- Compile the entire program. This should be the default target. This
target need not rebuild any documentation files; Info files should
normally be included in the distribution, and DVI files should be made
only when explicitly asked for.
By default, the Make rules should compile and link with `-g', so
that executable programs have debugging symbols. Users who don't mind
being helpless can strip the executables later if they wish.
- Compile the program and copy the executables, libraries, and so on to
the file names where they should reside for actual use. If there is a
simple test to verify that a program is properly installed, this target
should run that test.
Do not strip executables when installing them. Devil-may-care users can
install-strip target to do that.
If possible, write the
install target rule so that it does not
modify anything in the directory where the program was built, provided
`make all' has just been done. This is convenient for building the
program under one user name and installing it under another.
The commands should create all the directories in which files are to be
installed, if they don't already exist. This includes the directories
specified as the values of the variables
exec_prefix, as well as all subdirectories that are needed.
One way to do this is by means of an
as described below.
Use `-' before any command for installing a man page, so that
make will ignore any errors. This is in case there are systems
that don't have the Unix man page documentation system installed.
The way to install Info files is to copy them into `$(infodir)'
$(INSTALL_DATA) (see section 14.3 Variables for Specifying Commands), and then run
install-info program if it is present.
is a program that edits the Info `dir' file to add or update the
menu entry for the given Info file; it is part of the Texinfo package.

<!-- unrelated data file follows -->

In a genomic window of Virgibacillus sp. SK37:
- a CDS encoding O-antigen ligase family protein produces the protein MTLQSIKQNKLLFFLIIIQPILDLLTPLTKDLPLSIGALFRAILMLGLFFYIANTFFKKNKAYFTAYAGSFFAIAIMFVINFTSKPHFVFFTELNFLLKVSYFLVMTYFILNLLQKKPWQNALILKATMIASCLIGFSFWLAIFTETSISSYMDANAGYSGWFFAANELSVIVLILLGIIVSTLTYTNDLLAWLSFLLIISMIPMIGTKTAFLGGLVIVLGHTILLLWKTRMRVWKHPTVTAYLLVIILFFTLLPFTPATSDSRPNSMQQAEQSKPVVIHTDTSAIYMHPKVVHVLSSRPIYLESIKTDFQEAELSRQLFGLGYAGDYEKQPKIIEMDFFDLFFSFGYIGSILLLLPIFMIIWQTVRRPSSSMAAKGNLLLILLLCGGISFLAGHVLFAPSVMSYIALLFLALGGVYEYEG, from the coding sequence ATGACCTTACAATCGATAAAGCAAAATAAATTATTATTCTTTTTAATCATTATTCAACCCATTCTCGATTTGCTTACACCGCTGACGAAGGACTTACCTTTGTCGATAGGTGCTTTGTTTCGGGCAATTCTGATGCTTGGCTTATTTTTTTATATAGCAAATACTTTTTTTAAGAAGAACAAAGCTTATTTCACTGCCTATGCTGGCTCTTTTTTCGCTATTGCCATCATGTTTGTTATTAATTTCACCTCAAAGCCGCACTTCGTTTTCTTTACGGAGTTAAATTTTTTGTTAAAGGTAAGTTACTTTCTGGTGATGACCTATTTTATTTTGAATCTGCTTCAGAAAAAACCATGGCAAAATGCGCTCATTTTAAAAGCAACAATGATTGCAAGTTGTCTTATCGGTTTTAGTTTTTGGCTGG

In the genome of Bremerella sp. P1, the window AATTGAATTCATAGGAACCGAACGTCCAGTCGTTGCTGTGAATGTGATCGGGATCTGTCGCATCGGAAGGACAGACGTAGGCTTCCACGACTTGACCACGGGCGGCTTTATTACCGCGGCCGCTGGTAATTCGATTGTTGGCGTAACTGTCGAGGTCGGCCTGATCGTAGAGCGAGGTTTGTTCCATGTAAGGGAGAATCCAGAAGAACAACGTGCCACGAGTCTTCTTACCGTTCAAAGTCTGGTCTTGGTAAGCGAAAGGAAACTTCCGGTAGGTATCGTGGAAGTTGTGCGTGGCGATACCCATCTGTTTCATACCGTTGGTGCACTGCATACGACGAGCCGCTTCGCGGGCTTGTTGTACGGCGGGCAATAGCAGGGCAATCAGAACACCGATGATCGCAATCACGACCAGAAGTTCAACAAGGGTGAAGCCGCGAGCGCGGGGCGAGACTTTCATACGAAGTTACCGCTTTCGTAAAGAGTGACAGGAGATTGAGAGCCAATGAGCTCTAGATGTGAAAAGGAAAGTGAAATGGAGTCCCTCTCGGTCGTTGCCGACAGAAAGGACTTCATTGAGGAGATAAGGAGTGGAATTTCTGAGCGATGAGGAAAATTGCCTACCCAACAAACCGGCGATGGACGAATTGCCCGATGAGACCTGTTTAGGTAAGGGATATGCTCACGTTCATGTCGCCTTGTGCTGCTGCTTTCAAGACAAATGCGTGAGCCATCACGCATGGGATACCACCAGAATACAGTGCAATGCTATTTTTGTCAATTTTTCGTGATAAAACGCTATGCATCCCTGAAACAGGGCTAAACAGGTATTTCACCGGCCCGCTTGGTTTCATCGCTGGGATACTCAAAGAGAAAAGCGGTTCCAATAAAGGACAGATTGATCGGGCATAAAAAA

Here is a sample rule to install an Info file:
# There may be a newer info file in . than in srcdir.
-if test -f foo.info; then d=.; \
else d=$(srcdir); fi; \
$(INSTALL_DATA) $$d/foo.info $(DESTDIR)$@; \
# Run install-info only if it exists.
# Use `if' instead of just prepending `-' to the
# line so we notice real errors from install-info.
# We use `$(SHELL) -c' because some shells do not
# fail gracefully when there is an unknown command.
if $(SHELL) -c 'install-info --version' \
>/dev/null 2>&1; then \
install-info --dir-file=$(DESTDIR)$(infodir)/dir \
else true; fi
When writing the
install target, you must classify all the
commands into three categories: normal ones, pre-installation
commands and post-installation commands. See section 14.6 Install Command Categories.
- Delete all the installed files--the copies that the `install'
This rule should not modify the directories where compilation is done,
only the directories where files are installed.
The uninstallation commands are divided into three categories, just like
the installation commands. See section 14.6 Install Command Categories.
install, but strip the executable files while installing
them. In simple cases, this target can use the
install target in
a simple way:
$(MAKE) INSTALL_PROGRAM='$(INSTALL_PROGRAM) -s' \
But if the package installs scripts as well as real executables, the
install-strip target can't just refer to the
target; it has to strip the executables but not the scripts.
install-strip should not strip the executables in the build
directory which are being copied for installation. It should only strip
the copies that are installed.
Normally we do not recommend stripping an executable unless you are sure
the program has no bugs. However, it can be reasonable to install a
stripped executable for actual execution while saving the unstripped
executable elsewhere in case there is a bug.
Delete all files from the current directory that are normally created by
building the program. Don't delete the files that record the
configuration. Also preserve files that could be made by building, but